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What business advice would you give your younger self?

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People holding up paper showing a question markTime really does fly.  I can still remember my last day at college like it was yesterday.  I can remember the sense of achievement, purpose and an overwhelming feeling that anything was achievable.  As I walked through those college gates for the last time, I remember feeling that I could change the world. And, if I recall correctly, my first step to changing the world was to celebrate at a nearby bar with a beer…


Sadly, this was rather a long time ago now – longer than I like to admit.  But I recently had cause to reflect and think back to those hard but hedonistic college days.  Believe it or not, this self-reflection was prompted by a simple thread in a LinkedIN forum.  One of the contributors posed the question “What business advice would you give your younger self?”, and there are a number of great responses.  If you get the chance, it’s well worth reading the whole thread here.  This is such a simple yet powerful question, and it really got me thinking.


Having reflected on this question I thought I’d share the advice that, in retrospect, I would give myself when I was that naïve, green-around-the-gills graduate that was walking out the college gates.    I wouldn’t for one moment suggest that this advice should be seen as definitive (and I wouldn’t even suggest that it should be taken seriously). It’s little more than a product of my own meandering experience, but I’d love to hear your thoughts.  Perhaps after reading this article, you could let me know what advice you would give your younger self?  Here are my suggestions:


1. Be curious and never stop learning:  I genuinely find business fascinating.  There are so many fascinating people, processes and organisations… and there’s always something new to learn.  Approach business from a position of genuine curiosity and you’ll see dimensions you didn’t think existed. Feel free to challenge “taken for granted” structures.  Innovation is important and it doesn’t matter whether you’re fresh out of college, or whether you’re the CEO, you might just have the next big idea…


2. Be brave and ask difficult questions:  Middle-management in some badly-run organisations hide bad news from senior managers.  This can create a culture where everyone is afraid to ask probing questions; because probing questions might uncover the precise problems that are being hidden.  However, the only successful long term strategy is to expose the bad news.  As the old cliché goes: “Bad news does not get better with age”.  Short term unpopularity and comfortableness is worth it for longer-term respect and results.  And, by extension, when you become a manager, make sure you have processes and dashboards in place that enable you to see how your team, function or business is really running (not how people tell you it is running).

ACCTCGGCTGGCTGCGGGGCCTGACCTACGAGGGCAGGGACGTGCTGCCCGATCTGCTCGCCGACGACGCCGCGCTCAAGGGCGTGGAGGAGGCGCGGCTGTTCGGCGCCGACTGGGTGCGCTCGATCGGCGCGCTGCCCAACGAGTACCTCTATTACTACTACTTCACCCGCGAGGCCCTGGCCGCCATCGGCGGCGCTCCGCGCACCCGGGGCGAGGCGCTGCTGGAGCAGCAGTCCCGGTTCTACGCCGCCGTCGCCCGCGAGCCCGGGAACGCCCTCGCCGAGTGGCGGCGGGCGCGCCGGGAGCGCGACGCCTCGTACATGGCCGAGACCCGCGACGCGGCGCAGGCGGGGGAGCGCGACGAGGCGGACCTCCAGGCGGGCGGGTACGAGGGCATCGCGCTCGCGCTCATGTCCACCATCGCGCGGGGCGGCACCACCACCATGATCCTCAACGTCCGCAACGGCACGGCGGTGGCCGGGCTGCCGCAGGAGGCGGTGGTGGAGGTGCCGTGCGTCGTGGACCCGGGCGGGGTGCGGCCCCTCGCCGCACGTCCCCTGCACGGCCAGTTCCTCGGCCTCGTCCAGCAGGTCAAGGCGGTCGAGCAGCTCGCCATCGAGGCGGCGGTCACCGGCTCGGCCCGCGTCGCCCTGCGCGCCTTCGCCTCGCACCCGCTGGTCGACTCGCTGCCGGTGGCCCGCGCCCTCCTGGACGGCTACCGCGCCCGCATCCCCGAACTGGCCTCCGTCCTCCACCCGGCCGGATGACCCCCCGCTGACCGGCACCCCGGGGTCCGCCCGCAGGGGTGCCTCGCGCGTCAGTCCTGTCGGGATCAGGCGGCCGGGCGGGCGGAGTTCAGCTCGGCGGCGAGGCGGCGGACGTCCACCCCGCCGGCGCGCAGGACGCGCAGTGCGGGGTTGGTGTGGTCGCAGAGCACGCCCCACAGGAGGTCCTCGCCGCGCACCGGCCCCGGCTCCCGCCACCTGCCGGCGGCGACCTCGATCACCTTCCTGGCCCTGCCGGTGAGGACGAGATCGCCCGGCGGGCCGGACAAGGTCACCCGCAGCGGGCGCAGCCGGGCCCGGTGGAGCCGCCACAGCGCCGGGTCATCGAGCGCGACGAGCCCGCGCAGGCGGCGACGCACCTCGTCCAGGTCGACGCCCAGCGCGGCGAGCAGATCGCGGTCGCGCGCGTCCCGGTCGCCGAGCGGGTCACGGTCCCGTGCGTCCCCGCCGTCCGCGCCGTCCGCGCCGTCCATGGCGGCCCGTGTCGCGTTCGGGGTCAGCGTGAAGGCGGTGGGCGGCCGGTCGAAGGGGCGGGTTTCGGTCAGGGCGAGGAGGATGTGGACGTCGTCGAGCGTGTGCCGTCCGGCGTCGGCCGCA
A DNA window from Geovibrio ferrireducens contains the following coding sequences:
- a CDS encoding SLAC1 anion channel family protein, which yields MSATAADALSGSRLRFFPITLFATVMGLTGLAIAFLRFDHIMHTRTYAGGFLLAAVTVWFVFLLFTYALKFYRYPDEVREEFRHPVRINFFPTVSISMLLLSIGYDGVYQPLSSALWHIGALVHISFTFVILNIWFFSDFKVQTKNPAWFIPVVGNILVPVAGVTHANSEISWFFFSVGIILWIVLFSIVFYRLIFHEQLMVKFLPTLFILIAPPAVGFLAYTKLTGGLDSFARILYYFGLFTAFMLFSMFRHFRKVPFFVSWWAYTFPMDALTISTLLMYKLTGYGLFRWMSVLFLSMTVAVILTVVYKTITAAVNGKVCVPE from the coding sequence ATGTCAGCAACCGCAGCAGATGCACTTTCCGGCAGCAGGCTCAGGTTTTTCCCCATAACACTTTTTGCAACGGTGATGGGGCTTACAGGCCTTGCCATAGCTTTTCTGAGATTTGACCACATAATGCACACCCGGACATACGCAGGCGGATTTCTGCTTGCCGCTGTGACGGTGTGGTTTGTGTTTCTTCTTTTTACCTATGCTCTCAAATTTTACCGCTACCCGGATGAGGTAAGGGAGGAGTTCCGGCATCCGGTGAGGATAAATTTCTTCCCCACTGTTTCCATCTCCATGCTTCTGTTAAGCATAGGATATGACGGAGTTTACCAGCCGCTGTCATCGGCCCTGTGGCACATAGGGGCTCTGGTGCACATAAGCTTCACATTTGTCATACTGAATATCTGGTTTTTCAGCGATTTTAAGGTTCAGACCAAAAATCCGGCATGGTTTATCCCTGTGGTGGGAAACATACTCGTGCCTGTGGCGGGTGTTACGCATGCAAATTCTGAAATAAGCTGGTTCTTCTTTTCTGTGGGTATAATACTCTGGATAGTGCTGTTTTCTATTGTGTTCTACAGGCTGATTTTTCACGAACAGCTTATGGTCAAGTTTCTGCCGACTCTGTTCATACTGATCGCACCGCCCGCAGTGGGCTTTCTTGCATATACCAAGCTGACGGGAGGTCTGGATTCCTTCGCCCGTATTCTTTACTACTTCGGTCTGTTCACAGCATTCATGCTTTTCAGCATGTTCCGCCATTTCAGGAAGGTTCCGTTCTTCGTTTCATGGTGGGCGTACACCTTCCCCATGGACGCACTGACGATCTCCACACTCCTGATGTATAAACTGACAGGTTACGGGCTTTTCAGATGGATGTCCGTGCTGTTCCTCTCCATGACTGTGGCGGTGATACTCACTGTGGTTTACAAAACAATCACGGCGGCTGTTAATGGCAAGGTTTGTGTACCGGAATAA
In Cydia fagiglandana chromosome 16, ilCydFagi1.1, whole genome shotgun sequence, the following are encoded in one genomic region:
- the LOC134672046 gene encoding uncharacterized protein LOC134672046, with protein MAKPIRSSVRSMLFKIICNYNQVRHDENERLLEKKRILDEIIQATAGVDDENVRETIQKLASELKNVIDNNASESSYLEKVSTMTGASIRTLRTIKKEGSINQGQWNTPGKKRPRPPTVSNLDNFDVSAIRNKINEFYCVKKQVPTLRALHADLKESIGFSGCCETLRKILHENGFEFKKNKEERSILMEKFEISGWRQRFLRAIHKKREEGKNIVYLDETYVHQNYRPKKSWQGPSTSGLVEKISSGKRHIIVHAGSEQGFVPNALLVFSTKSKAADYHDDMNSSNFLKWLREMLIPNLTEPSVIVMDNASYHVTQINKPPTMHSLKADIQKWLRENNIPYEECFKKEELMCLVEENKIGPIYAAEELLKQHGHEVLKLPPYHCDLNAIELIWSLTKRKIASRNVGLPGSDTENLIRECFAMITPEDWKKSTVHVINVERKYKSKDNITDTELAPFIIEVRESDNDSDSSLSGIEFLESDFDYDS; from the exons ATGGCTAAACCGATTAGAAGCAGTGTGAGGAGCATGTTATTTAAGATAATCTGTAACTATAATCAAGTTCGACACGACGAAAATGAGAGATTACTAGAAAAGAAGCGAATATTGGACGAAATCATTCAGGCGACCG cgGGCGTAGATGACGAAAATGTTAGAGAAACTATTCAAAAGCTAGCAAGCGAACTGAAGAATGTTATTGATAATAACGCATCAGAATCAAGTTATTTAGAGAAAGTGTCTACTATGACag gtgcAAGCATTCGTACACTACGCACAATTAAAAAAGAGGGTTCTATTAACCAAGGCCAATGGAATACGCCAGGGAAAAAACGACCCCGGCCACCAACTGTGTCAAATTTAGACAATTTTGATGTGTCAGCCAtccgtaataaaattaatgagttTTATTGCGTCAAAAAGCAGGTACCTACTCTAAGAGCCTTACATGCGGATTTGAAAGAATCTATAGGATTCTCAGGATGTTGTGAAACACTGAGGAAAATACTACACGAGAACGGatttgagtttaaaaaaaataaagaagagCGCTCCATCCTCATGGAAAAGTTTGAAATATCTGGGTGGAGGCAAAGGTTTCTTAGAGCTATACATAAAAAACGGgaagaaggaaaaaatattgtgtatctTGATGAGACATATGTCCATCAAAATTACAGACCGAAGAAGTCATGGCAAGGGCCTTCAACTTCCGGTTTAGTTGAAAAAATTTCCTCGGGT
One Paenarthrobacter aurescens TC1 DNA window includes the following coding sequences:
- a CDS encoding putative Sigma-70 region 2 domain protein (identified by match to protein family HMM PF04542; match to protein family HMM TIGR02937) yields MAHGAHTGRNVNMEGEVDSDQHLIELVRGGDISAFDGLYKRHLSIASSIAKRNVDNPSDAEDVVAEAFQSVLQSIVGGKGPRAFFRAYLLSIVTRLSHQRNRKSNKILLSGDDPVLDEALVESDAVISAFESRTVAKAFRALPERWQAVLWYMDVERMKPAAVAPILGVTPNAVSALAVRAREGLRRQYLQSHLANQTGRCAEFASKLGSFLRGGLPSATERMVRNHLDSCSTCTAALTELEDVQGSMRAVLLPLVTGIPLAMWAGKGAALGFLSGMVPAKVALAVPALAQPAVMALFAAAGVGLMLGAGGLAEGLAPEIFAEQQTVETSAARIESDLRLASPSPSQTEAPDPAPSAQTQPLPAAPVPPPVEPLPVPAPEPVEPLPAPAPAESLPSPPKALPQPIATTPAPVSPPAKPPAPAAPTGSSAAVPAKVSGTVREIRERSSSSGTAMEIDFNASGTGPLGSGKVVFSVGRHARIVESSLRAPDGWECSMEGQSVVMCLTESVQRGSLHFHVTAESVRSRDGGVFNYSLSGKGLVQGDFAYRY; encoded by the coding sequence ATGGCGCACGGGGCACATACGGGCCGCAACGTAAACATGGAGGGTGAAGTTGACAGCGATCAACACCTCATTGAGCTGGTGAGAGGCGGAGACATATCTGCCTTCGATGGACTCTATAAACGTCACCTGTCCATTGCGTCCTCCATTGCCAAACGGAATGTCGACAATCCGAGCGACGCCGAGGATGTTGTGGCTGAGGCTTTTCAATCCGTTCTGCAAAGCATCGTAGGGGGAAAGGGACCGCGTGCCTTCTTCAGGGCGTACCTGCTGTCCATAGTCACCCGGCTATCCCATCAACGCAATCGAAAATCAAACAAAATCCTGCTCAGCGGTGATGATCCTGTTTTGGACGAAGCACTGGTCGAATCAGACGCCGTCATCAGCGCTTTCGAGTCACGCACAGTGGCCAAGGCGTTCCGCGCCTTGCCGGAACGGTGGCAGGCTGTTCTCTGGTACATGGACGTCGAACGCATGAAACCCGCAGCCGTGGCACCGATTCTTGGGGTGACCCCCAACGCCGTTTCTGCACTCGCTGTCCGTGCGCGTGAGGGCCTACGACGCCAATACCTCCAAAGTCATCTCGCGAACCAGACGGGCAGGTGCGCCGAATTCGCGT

3. Beware of absolute truths:  In a business context, I’ve rarely found anything that is absolutely “black and white”.  I’m very cautious of people who give me “either or” options.  My immediate reaction is “isn’t there something in the middle? What about the shades of grey”.  If something seems completely right or completely wrong, perhaps something hasn’t been considered…


4. Observe your own ethical code even when those around you aren’t:  I think it’s really important to operate with a personal ethical code.  Sadly, not everyone “walks the talk” and some people are so determined to progress, to get the deal or grow their business that they’ll act in an unethical manner.  That’s life.  It isn’t nice, but the only way to succeed is to observe it, challenge it, but in some cases accept that you can’t change it.


5. Balance gut, heart and brain:  Business decisions are hard, this is true whether you’re running a company or working for a company.  Make sure where possible you get the data you need to make an informed decision, but also accept that in some cases you might not be able to “know” every possible outcome before making a decision.  Sometimes making a decision (any decision) is better than standing at a crossroads scratching your head.


So those are the tips I’d give my younger self.  What tips would you give your younger self?


This post was written as part of the IBM for Midsize Business program, which provides midsize businesses with the tools, expertise and solutions they need to become engines of a smarter planet. I’ve been compensated to contribute to this program, but the opinions expressed in this post are my own and don’t necessarily represent IBM’s positions, strategies or opinions.

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